Posted by Jim Gerber, Director, Strategic Partnerships, News
One of the Newseum’s most moving tributes is its Journalists Memorial, a wall of glass paneling imprinted with the names of more than 2,000 people around the world who have died while reporting the news. Nearby kiosks narrate their stories, an online database enables anybody with Internet access to learn more, and our new YouTube channel further remembers these fallen journalists through video.
Earlier this week, Krishna Bharat, founder and head of Google News, spoke at the memorial’s annual rededication ceremony. As you can watch in the video below, he began by reflecting on what motivated those being honored “to walk a path that was not paved with gold, but with danger.”
Over the course of his address, Krishna discussed the importance of a free press to society and of high-quality content to the web, observed the rising number of online journalists and bloggers coming under attack, and recounted incidents reported by the Committee to Protect Journalists. On a personal level, he also shared his memories as a boy in India and the influence of his grandfather in inspiring his appreciation for news.
“The journalists we remember and honor today chose lives that were full of meaning and purpose,” he concluded. “Let their stories not be forgotten. Let us repeat them. Let us re-tweet them. And let us print them on our pages so the world knows that silencing a journalist simply does not pay.”
To their families, friends, and colleagues, we extend our sympathy and respect.
Monday, May 16, 2011 10:00 AM Posted by Chase Hensel, Associate Product Manager, Google News
Every day, Google News crawls through thousands of news articles to present you with the most relevant and recent stories. For a long time, we’ve realized that bringing relevant news to the surface is only part of the puzzle—it should also be easy to scan for stories of interest and dig deeper when you find them.
The newly expandable stories on Google News in the U.S., released today, give you greater story diversity with less clutter.
Now you can easily see more content, see less of what you don’t use and have a more streamlined experience:
Click-to-expand: Each story cluster is collapsed down to one headline with the exception of the top story. When something grabs you, click nearby anywhere but the title to expand the story box.
Labeled diversity: For stories you’ve expanded, you’ll see genre labels for some of the additional articles that explain why they were chosen and how they add value. For example, you might see something labeled as an “Opinion” piece or an indication that an article is “In Depth.”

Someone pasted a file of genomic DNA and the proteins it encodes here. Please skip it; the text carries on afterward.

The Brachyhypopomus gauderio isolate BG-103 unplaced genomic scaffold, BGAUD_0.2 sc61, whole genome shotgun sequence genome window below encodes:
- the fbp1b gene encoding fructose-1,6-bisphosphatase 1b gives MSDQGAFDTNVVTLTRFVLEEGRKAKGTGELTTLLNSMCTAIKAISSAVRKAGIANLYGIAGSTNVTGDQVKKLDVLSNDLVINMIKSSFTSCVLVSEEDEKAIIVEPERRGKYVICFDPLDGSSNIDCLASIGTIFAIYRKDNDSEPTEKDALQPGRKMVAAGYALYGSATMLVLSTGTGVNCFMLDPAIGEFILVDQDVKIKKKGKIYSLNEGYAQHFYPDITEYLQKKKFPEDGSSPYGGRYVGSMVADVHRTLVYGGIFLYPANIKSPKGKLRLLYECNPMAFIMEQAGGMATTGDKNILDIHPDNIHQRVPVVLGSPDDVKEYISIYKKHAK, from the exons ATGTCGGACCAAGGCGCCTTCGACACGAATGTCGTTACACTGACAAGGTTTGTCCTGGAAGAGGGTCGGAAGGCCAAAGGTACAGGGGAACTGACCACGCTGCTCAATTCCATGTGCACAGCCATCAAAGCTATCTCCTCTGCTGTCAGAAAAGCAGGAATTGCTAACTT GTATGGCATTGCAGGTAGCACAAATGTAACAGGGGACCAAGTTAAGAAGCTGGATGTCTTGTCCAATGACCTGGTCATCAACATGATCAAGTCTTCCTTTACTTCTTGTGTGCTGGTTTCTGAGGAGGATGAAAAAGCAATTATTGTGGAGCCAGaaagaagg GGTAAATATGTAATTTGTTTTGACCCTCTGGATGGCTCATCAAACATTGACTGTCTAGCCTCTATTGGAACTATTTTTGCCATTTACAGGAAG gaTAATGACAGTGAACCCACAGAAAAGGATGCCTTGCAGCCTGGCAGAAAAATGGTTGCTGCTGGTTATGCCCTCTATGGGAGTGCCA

Multimedia and more: Within each expanded story box, you’ll find a sliding bar of videos and photos, links to related sections and easier-to-use sharing options, so you can quickly digest the sights and sounds of a news story, dig into different types of publications and share what you find interesting with one click.
Personalized top stories: The Top Stories section is expanded to six or more stories from three to give you more topic diversity. The first three stories remain unpersonalized and the same as before. The rest may be personalized based on your interests. To personalize your Google News experience you can click on “Edit” under “News for you.” You can choose the “Standard Edition” if you don’t want personalization.
Less is more: The default view is now the popular “One Column” (formerly “Section”) view. We merged List View into Top Stories, as described above. You can still switch to “Two Column” view, which resembles classic Google News.
We hope you like these changes—please share your feedback and visit our Help Center to learn more.
Friday, May 13, 2011 10:15 AM Posted by Navneet Singh, Product Manager - Google News
Google News for mobile lets you keep up with the latest news, wherever you are. Today we’re excited to announce a new feature in the U.S. English edition called “News near you” that surfaces news relevant to the city you’re in and surrounding areas.
Location-based news first became available in Google News in 2008, and today there’s a local section for just about any city, state or country in the world with coverage from thousands of sources. We do local news a bit differently, analyzing every word in every story to understand what location the news is about and where the source is located.
Now you can find local news on your smartphone. Here’s an example of a “News near you” mobile section automatically created for someone in Topeka, Kansas: